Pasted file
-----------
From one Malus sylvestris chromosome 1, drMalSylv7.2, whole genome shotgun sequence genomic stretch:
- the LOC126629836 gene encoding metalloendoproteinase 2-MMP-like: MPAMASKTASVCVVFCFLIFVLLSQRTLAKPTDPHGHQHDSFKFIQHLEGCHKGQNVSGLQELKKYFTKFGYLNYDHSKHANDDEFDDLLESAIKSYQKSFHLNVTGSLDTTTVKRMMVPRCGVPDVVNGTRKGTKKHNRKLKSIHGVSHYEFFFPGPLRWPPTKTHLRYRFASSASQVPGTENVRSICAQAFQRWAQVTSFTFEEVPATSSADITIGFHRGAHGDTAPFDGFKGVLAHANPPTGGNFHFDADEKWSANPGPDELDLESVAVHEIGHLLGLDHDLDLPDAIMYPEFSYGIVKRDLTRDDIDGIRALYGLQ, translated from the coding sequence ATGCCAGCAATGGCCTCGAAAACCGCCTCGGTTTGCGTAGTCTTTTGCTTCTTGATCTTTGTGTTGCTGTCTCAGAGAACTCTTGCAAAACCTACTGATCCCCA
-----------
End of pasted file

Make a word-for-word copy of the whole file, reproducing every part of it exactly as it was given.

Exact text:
From one Malus sylvestris chromosome 1, drMalSylv7.2, whole genome shotgun sequence genomic stretch:
- the LOC126629836 gene encoding metalloendoproteinase 2-MMP-like: MPAMASKTASVCVVFCFLIFVLLSQRTLAKPTDPHGHQHDSFKFIQHLEGCHKGQNVSGLQELKKYFTKFGYLNYDHSKHANDDEFDDLLESAIKSYQKSFHLNVTGSLDTTTVKRMMVPRCGVPDVVNGTRKGTKKHNRKLKSIHGVSHYEFFFPGPLRWPPTKTHLRYRFASSASQVPGTENVRSICAQAFQRWAQVTSFTFEEVPATSSADITIGFHRGAHGDTAPFDGFKGVLAHANPPTGGNFHFDADEKWSANPGPDELDLESVAVHEIGHLLGLDHDLDLPDAIMYPEFSYGIVKRDLTRDDIDGIRALYGLQ, translated from the coding sequence ATGCCAGCAATGGCCTCGAAAACCGCCTCGGTTTGCGTAGTCTTTTGCTTCTTGATCTTTGTGTTGCTGTCTCAGAGAACTCTTGCAAAACCTACTGATCCCCA